In citing Farhadi's movie, they stated: “How does one take responsibility for past errors? As a thriller, the film shows the life of a stepfamily, where the secrets of each and the complexity of relationships unravel bit by bit. A deep, engaging and dense film that illustrates this verse: ‘The truth shall set you free’ ....” - A.M.

Sunday, 26 May 2013


How much of a story can you tell in 15 or 20 minutes? Quite a lot, if the short films shown at the Cannes Film Festival are anything to go by.

The annual festival in the southern French city has expanded its short film categories, welcoming hundreds of short-film directors from around the world. The festival this year “received 3,500 short films, representing productions from no fewer than 132 countries,” according to the selection committee.

A scene from the short film "The Marvelous Girl".
Over the past 12 days, nine films have competed for the Short Film Palme d’or, including the 14-minute Palestinian film “Condom Lead”, the first time that a Palestinian movie has taken part in the Short Films Competition.

The top prize was announced at the festival's closing ceremony on Sunday evening, going to Korean director Moon Byoung-Gon for the 13-minute-long "Safe".

In addition to this contest, Cannes’ Cinéfondation category comprised shorts from various film schools, with 18 chosen from the 1,550 movies submitted by 277 institutions, and special awards going to four.

“Shorts are a liberating form. There is really no limit to what a short can be: an atmosphere, a stab in the dark, a mood, a portrait, a provocation, a whimsy or an event,” said New Zealand director Jane Campion, who headed the Cinéfondation and Short Film Jury this year.

The festival’s Short Film Corner, which has been boosted since 2011, pulsed with youthful energy as young directors presented their films in mini screening rooms in the Palais, the huge festival venue.

Some, supported by government agencies, gave screenings at the Village International, a string of white pavilions on the beach where 54 countries, from South Africa to Canada, showed off the “richness” of their film industries.

Dancer Taylor Gill in Vong's film.
For Johnny Vong, a Canadian director of Chinese-Vietnamese descent who screened his 14-minute film “The Marvelous Girl” during the festival, shorts can even be triggered by artwork.

Taking inspiration from the painting “Christina’s World” by American artist Andrew Wyeth, Vong’s vibrantly shot film tells the story of a paraplegic girl who longs to dance. But it could also be a fable about the power of imagination over disability, as the story gives rise to various interpretations.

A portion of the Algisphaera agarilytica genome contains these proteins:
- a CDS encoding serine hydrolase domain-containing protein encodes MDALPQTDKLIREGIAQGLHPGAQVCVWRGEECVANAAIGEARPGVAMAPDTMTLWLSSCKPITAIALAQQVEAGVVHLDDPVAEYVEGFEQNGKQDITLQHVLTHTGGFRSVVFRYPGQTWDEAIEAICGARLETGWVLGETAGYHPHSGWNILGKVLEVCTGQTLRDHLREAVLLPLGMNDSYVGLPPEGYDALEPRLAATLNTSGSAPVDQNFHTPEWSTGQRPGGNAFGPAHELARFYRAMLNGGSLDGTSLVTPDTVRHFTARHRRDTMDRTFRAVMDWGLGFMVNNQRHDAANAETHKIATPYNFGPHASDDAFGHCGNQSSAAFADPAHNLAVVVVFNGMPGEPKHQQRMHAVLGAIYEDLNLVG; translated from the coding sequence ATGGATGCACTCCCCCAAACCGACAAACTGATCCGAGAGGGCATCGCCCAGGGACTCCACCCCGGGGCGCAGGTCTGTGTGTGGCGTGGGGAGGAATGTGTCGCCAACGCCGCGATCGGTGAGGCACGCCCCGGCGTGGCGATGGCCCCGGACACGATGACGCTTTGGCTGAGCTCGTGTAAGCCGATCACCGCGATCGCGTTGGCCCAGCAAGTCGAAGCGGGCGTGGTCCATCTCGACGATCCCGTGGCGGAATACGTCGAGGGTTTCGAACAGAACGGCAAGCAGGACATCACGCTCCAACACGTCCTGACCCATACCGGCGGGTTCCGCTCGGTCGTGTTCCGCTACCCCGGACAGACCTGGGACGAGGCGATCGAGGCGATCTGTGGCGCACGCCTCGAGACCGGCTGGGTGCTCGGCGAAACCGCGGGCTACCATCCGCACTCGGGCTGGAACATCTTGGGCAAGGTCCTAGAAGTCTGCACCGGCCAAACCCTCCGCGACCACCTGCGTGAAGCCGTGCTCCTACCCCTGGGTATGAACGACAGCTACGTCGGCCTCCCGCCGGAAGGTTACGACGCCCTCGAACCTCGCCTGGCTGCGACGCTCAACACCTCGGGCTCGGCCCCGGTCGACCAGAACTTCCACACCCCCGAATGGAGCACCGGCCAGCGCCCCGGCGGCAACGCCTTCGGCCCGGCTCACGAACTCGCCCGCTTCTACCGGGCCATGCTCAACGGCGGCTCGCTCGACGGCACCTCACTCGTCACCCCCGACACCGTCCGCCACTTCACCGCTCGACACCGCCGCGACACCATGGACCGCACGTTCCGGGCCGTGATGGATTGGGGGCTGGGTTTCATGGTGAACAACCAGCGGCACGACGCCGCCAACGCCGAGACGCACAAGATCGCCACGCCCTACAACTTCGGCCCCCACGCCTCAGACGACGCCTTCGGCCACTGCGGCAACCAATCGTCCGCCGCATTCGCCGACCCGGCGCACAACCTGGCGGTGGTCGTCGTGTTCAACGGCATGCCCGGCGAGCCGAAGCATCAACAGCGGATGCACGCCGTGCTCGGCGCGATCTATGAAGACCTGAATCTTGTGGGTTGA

Vong, who worked with a multi-cultural team on the project, says one of his goals is to inspire a mixture of emotion through the compact power of a short film.

“I like people going into the movie, not knowing what it’s about and then coming out with a range of emotions,” he said.

The 14 minutes of film took about eight months to complete, Vong told SWAN, proving that keeping it short doesn’t necessarily mean less work. He hopes to take the film on the road to other festivals, and one can expect to be moved by the cinematography and story, as well as by Hiroto Saito's choreography.

For more information on Vong's film:

Wednesday, 22 May 2013


“Justin, Justin,” screamed scores of photographers in Cannes this week, as they tried to get the attention of gleaming singer-actor Justin Timberlake, who was at the Cannes Film Festival to promote the movie "Inside Llewyn Davis”.

As “Justin” paused, he was caught on camera against the backdrop of drawings by some of the world’s leading cartoonists.

These drawings have been mounted by Cartooning for Peace, a non-profit association invited to the film festival to raise awareness of their work.

French cartoonist Plantu.
Titled “Plantu & Friends, Drawings of Freedom”, the exhibition reflects the group’s aims, which are to “encourage dialogue, promote freedom of expression, and recognize the journalistic work of cartoonists”, said Alice Toulemonde, the association’s spokesperson.

Formed in 2006 by the renowned French cartoonist Plantu and former United Nations Secretary General Kofi Annan, Cartooning for Peace also seeks to “promote a better understanding and mutual respect between people by using cartoons as a universal language”.

The group currently comprises more than 100 cartoonists who represent 40 nationalities and all of the world’s major religions. During the festival, the irony and humour in the cartoons have brought smiles to participants rushing from screening to screening.